The Government has raised expectations of a corporate tax cut and is set to come under renewed pressure to deliver personal tax cuts as a result.
A cut in the corporate tax rate to 30c from 33c is one of several options outlined in the much-awaited business tax review released yesterday by Finance Minister Michael Cullen and Revenue Minister Peter Dunne.
The cut - which would cost $540 million a year - is flagged as a move that would improve New Zealand's productivity and growth and bring the country's corporate rate into line with Australia's.
But as the Government opens the door to a corporate cut, its move is triggering further speculation about personal tax cuts.
The business tax document reveals that briefing papers written for Mr Dunne during the review discussed lowering the top personal tax rate to 36c from 39c, in combination with a 3c corporate tax cut and an increase in the trustee rate to 36c.
Dr Cullen, who has strongly argued against personal tax cuts of the magnitude that National promised at the last election, would not say yesterday what might happen to personal tax levels.
But he acknowledged that there were "obviously potential implications" for personal tax if the business regime changed.
Those implications arise from concern that a wider gap between the corporate rate and other tax rates will provide incentives for tax sheltering, or avoidance.
Dr Cullen appeared to indicate that personal tax changes, if they occurred, would not be limited to the top 39c bracket.
"A Labour-led Government is not likely to want to change only the top rate and not have some impact upon thresholds or whatever, further down the system," Dr Cullen said.
"And [then] the costs will start multiplying fairly rapidly."
Dr Cullen reiterated that any "significant" changes to the overall taxation regime would likely numb the Government's ability to deliver higher spending in a wide range of areas.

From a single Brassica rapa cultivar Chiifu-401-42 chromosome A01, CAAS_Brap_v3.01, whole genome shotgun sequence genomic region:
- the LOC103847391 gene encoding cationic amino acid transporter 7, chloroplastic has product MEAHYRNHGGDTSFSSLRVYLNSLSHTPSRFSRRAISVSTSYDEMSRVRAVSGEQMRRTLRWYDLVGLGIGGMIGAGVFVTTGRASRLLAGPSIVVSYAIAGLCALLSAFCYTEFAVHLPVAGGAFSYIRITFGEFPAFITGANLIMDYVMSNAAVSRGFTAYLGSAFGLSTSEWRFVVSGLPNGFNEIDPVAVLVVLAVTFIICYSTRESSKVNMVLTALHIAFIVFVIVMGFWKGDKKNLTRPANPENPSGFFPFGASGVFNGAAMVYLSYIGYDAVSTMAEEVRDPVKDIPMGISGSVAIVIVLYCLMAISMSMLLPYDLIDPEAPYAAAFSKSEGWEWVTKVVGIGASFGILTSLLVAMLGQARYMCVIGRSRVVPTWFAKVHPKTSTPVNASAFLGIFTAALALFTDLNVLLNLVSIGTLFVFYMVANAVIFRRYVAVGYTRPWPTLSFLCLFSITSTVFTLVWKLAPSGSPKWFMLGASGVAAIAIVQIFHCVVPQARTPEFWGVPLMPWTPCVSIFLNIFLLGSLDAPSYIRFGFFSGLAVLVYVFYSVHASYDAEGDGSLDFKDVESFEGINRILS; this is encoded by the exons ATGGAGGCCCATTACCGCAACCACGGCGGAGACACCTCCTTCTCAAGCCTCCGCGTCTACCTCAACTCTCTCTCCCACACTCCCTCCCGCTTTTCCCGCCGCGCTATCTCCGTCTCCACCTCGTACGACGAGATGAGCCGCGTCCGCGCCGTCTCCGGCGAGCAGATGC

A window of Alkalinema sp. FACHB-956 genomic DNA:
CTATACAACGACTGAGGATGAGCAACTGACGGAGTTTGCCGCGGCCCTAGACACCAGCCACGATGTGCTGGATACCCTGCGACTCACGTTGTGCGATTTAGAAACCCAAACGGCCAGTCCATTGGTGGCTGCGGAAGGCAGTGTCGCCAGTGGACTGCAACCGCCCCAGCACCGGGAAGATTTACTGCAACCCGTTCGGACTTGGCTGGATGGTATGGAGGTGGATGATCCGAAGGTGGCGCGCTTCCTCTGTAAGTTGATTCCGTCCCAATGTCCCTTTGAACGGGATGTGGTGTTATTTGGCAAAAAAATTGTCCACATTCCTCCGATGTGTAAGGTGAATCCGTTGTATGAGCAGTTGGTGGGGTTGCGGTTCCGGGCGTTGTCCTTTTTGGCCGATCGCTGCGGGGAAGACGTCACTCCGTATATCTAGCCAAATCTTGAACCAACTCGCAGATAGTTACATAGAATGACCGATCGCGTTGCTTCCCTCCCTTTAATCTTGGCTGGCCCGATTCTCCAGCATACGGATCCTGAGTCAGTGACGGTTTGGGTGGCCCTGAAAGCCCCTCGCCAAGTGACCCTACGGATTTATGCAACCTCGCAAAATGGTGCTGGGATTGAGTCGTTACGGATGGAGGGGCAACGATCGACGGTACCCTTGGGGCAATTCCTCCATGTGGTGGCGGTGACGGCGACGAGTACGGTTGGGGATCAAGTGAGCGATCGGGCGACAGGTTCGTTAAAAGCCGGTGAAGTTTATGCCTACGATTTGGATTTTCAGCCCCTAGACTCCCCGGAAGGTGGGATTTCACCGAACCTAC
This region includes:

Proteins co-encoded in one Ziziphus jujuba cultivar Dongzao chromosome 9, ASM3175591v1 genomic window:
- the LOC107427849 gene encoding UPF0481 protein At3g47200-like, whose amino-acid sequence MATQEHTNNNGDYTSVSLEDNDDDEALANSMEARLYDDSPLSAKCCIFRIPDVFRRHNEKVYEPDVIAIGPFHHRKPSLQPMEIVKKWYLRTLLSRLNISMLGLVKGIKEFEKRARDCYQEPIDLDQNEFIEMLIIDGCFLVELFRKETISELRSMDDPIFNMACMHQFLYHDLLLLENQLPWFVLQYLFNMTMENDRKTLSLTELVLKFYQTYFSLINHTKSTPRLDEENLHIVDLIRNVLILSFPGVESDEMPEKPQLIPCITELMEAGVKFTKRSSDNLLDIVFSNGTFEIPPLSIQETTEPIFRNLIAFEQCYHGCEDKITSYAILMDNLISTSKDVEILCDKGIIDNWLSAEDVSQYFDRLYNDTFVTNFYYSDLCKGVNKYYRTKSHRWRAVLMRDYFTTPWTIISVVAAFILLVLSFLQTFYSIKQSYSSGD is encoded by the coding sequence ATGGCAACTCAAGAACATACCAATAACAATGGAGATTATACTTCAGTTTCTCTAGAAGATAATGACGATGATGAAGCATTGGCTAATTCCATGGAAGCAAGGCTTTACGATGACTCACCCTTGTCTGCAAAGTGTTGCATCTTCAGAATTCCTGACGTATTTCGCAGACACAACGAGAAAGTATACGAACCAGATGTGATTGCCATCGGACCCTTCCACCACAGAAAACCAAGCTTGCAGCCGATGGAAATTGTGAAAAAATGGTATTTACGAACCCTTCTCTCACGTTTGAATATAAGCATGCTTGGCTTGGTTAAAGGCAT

Labour's narrow victory in last year's election came after a campaign in which it struggled to offset National's promises of big personal tax cuts.
Since then, media coverage of the tax cut argument has attracted strong criticism from Dr Cullen, but yesterday he appeared relaxed while discussing the issue.
National's finance spokesman, John Key, was not convinced last night that Labour would deliver a cut to either personal or corporate tax rates.
"Why should anyone believe that they'll deliver anything?" Mr Key said.
He noted that Dr Cullen announced last year a shift in personal tax thresholds which would have given many people just 67c a week more in take-home pay, but that policy was in some doubt.
"If things are so tight that that may be jeopardised, why should we believe any of this is going to happen?"
He argued that the business tax review was designed to try to make Labour look "business-friendly and head National off at the pass".
The Government will not yet say how much money it is prepared to put into whatever changes it makes to the business tax regime.
The cost of all the options contained in yesterday's discussion paper is around $2 billion a year, but the Government has made it clear it won't be doing all of them.
Public submissions on the discussion paper will be accepted until early September, and Mr Dunne and Dr Cullen will start talking about decisions in February.
At that point, Mr Dunne said, talks about any personal tax changes - including a decision on last year's threshold shifts - will also be held.
Decisions on business and personal tax will be announced in next year's Budget.By Paula Oliver Email Paula